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) that addresses this method in detail. Qualitative interviews can be an entirely appropriate method: if you want to know what people think about a phenomenon, what better way than to ask them and listen to what they have to say about their experience and perspectives of it? (Cheron, Salvagni, & Colomby, 2022; Van Manen, 1997Van Manen, M. (1997). Researching lived experience (2 ed.). London, ON, Canada: The Althouse Press.; Watson, 1998Watson, T. J. (1998). The labour of division: The manager as ‘self’ and ‘other.’ The Sociological Review, 45(1_suppl), 139-154. https://doi.org/10.1111/j.1467-954X.1997.tb03458.x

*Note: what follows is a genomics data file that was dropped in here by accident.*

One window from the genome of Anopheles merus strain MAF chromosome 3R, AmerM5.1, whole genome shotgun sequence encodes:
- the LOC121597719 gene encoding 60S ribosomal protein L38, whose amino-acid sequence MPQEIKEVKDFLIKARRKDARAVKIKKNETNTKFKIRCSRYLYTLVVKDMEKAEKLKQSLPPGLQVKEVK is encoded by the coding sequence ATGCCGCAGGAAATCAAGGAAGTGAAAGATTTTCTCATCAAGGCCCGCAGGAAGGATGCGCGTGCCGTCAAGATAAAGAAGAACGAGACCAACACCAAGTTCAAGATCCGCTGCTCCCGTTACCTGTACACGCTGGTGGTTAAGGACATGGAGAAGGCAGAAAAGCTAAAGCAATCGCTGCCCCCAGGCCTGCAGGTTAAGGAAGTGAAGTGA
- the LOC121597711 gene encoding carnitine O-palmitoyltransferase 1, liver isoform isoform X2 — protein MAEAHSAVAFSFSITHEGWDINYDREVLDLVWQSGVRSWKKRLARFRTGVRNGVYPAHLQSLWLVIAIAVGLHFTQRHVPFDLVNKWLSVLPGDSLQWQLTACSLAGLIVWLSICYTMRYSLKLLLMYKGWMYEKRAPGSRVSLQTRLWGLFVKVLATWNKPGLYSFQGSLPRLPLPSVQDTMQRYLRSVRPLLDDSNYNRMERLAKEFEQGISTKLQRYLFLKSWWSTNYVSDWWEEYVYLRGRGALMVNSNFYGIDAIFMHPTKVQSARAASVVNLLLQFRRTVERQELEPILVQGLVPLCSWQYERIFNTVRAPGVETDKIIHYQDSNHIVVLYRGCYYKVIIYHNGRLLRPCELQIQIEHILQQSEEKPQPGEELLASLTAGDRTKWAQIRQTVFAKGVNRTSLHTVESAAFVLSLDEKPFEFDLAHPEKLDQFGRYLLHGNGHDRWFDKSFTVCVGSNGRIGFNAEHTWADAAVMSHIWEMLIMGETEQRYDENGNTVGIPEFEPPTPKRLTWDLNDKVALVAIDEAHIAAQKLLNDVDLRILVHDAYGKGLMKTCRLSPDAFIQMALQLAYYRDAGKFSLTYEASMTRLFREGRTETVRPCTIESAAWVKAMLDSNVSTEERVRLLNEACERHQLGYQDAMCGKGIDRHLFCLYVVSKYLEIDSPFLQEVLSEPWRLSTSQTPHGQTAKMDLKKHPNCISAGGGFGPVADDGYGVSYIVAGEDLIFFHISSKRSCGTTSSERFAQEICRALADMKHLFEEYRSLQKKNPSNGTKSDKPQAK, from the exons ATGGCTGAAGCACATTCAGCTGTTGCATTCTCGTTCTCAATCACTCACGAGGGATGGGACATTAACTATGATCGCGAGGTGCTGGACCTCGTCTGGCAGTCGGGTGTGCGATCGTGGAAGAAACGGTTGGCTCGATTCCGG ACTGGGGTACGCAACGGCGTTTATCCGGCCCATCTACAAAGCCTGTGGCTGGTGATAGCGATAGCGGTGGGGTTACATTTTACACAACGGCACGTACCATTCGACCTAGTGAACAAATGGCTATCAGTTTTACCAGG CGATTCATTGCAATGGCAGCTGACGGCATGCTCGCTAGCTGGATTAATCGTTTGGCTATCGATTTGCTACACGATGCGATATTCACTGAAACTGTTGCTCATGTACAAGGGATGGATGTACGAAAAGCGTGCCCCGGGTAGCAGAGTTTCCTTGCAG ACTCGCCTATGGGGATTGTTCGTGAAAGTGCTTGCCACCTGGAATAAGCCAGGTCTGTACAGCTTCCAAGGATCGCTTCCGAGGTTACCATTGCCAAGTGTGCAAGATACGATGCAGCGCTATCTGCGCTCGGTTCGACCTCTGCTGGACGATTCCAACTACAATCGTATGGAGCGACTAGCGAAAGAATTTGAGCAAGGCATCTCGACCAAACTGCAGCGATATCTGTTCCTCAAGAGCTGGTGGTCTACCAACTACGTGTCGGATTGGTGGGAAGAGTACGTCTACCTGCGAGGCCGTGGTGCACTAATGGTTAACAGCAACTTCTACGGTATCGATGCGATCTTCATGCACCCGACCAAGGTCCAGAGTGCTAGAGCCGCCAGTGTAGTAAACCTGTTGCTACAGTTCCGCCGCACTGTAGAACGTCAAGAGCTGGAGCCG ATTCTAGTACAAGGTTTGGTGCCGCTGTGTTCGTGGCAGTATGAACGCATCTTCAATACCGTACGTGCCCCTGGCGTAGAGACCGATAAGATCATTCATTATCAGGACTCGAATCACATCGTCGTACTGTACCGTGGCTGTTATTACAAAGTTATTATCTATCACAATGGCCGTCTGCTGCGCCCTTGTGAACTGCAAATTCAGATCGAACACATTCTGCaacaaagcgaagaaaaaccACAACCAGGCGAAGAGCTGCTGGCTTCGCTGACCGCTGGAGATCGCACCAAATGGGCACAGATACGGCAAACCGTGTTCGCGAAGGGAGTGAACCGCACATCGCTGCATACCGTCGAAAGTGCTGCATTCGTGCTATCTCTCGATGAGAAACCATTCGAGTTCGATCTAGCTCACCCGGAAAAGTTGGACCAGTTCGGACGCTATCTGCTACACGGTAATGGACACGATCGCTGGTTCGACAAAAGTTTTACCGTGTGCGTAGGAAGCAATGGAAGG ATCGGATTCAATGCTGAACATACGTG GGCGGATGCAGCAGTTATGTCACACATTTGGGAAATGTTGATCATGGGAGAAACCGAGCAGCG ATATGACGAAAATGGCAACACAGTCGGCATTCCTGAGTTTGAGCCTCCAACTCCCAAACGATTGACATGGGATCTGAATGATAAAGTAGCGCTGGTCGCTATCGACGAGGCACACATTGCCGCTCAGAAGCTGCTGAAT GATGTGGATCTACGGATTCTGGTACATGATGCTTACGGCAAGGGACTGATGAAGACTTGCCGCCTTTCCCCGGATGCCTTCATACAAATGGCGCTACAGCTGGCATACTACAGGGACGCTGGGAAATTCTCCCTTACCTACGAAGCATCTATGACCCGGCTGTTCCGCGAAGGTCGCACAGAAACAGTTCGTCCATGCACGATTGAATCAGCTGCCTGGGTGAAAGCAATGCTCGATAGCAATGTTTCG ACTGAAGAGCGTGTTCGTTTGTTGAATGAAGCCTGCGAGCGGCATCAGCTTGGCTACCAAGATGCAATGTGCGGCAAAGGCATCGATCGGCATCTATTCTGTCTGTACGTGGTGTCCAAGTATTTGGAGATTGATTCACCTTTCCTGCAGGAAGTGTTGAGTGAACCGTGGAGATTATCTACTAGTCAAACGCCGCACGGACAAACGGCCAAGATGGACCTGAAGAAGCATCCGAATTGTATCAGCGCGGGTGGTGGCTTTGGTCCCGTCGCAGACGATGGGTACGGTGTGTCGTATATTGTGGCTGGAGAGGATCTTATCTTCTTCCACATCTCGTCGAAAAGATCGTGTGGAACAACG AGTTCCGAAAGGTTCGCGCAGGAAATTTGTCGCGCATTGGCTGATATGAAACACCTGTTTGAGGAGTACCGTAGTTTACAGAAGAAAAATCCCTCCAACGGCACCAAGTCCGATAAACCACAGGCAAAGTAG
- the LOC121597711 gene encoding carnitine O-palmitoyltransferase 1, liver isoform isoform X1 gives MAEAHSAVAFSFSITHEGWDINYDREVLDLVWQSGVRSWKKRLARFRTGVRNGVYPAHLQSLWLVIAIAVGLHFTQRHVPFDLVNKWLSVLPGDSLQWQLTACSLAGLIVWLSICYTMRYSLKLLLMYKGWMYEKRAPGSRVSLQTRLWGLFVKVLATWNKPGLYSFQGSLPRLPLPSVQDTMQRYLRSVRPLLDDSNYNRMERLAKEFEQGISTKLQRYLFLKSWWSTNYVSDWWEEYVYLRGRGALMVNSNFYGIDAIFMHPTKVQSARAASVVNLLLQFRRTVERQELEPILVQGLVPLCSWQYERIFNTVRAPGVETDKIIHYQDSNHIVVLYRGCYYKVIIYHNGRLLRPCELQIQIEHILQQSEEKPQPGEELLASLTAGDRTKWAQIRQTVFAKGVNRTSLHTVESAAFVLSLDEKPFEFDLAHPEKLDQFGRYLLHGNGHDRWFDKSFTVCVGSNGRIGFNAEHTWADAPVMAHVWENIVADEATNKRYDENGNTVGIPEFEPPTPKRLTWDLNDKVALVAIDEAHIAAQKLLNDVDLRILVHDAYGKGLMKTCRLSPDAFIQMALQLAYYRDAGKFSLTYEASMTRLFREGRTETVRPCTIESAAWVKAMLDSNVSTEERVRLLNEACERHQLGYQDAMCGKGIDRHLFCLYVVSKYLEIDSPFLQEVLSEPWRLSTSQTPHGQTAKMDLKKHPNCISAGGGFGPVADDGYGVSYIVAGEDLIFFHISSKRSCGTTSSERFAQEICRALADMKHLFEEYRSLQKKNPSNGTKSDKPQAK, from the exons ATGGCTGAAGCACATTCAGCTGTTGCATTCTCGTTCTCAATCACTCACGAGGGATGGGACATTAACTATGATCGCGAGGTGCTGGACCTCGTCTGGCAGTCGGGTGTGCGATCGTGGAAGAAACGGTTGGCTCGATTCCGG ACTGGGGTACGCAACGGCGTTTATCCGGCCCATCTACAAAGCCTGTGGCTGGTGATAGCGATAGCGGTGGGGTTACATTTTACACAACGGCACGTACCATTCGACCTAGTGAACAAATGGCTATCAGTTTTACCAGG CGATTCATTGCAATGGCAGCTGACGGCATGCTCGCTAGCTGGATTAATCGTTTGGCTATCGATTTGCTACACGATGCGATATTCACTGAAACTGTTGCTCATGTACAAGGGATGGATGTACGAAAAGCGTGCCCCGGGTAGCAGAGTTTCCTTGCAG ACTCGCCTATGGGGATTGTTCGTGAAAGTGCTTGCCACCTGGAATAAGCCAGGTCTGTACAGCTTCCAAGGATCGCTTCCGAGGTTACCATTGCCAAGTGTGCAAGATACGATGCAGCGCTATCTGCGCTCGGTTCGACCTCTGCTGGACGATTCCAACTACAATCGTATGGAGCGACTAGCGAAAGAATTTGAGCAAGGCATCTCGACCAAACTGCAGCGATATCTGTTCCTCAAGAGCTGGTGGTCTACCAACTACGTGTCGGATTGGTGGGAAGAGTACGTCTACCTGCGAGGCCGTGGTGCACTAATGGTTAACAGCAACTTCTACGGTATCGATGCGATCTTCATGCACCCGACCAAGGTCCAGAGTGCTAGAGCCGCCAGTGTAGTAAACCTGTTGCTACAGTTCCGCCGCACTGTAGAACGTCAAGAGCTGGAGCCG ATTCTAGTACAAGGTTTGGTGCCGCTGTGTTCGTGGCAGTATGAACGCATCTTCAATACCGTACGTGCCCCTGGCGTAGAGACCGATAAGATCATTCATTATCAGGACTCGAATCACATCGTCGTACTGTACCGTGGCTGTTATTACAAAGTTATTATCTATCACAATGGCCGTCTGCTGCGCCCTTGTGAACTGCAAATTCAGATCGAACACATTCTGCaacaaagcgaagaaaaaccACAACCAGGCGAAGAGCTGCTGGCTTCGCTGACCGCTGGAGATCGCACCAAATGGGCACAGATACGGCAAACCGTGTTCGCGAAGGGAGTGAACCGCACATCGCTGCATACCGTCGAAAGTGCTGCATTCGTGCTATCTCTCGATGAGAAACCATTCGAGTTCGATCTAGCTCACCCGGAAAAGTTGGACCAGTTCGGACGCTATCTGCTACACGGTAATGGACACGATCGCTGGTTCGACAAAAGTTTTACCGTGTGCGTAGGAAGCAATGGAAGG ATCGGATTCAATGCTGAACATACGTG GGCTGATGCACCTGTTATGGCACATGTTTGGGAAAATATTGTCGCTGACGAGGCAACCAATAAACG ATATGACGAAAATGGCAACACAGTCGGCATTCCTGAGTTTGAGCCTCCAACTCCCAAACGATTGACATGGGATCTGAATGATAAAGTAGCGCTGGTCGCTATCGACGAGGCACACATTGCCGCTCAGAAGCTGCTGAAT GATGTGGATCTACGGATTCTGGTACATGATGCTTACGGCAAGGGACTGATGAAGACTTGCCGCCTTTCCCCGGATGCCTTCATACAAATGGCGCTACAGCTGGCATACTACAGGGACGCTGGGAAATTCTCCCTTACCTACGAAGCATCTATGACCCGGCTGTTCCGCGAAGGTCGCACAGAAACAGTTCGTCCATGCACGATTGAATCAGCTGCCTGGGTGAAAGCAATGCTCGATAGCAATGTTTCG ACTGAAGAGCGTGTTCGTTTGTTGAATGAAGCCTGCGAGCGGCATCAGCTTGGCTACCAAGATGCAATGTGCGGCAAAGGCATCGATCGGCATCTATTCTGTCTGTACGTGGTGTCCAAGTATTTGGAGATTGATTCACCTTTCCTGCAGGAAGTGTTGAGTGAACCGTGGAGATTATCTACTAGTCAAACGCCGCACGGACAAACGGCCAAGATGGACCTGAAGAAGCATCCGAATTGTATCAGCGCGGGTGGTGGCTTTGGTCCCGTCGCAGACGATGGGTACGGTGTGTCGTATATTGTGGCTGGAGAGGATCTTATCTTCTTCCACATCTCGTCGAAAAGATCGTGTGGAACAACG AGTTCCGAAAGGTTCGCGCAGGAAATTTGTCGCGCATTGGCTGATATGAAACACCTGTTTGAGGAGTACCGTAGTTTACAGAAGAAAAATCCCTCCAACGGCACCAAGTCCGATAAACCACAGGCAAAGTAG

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). Nevertheless, Silverman (2006Silverman, D. (2006). Interpreting qualitative data. London, UK: Sage.) warns against it becoming method by default, and qualitative research projects within management studies have increasingly started to reflect a willingness to apply, and to devise, innovative methods with which to investigate and to ‘get at’ organizational phenomena such as the elicitation or collection of visual data (Bell, Warren, & Schroeder, 2014Bell, E., Warren, S., & Schroeder, J. (2014). The visual organization. In: E. Bell, S. Warren & J. E. Schroeder (Eds.), The Routledge companion to visual organization (pp. 1-16). London: Routledge.) and stories (Gabriel & Griffiths, 2004Gabriel, Y., & Griffiths, D. S. (2004). Stories in organizational research. In C. Cassell & G. Symon (Eds.), Essential guide to qualitative methods in organizational research (pp. 114-126). London: Sage.; Riessman, 2008Riessman, C. K. (2008). Narrative methods for the human sciences. Thousand Oaks, CA: Sage.). Our selected papers also reflect such willingness. Deus, Campos, and Rocha (2022Deus, E. P. de., Campos, R. D., & Rocha, A. R. (2022). Memes as shortcut to consumer culture: A methodological approach undercovered collective ideologies. Revista de Administração Contemporânea, 26(4), e210005. https://doi.org/10.1590/1982-7849rac2022210005.en